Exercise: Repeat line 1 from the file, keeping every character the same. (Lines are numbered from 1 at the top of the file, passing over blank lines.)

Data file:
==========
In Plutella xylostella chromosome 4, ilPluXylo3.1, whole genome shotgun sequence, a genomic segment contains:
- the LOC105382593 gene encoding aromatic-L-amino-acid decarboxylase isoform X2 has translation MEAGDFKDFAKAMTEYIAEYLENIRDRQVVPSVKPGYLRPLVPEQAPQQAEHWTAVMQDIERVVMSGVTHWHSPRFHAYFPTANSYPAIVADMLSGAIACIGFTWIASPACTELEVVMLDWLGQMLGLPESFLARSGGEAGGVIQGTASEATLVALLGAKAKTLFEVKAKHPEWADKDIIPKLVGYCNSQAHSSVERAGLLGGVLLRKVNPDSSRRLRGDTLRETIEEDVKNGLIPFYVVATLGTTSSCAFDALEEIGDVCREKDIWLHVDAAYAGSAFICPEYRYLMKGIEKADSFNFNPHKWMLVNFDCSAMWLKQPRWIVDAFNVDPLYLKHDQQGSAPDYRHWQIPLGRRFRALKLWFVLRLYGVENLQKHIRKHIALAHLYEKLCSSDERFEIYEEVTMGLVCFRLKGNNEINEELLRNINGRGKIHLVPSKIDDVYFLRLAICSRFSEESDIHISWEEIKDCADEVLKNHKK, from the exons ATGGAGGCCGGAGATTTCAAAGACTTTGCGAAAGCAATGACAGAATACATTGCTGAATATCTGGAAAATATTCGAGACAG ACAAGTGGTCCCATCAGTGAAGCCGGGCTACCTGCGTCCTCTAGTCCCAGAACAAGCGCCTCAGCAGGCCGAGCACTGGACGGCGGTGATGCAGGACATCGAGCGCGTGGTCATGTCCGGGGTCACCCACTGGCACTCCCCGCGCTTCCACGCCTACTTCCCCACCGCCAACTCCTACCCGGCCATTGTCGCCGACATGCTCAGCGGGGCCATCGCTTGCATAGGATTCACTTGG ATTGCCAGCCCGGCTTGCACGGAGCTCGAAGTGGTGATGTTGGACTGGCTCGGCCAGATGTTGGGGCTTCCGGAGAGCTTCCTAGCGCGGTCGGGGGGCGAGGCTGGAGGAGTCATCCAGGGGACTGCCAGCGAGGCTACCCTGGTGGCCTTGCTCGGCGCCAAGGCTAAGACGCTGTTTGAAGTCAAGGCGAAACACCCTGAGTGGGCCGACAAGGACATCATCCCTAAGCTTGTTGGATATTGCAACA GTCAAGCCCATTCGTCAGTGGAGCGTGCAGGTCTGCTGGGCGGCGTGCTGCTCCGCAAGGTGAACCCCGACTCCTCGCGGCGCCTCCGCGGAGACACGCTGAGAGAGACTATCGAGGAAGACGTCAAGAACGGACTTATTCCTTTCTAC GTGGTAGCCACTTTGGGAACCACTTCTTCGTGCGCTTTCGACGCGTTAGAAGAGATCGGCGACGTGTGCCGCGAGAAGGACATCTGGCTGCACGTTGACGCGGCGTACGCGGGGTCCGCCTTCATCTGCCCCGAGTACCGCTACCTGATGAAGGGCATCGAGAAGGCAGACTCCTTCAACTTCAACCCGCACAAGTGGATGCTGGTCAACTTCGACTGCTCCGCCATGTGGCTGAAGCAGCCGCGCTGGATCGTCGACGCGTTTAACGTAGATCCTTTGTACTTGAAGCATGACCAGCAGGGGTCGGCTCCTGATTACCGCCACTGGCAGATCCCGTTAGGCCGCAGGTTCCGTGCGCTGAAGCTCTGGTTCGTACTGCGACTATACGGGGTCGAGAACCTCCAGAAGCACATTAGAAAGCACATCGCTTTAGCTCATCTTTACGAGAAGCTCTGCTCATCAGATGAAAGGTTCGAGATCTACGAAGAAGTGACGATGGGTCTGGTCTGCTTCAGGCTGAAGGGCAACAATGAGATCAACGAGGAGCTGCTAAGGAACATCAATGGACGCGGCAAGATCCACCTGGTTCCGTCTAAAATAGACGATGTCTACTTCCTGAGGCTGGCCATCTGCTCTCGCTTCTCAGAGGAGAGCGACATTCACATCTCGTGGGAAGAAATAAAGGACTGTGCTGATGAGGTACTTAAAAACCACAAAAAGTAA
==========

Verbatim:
In Plutella xylostella chromosome 4, ilPluXylo3.1, whole genome shotgun sequence, a genomic segment contains: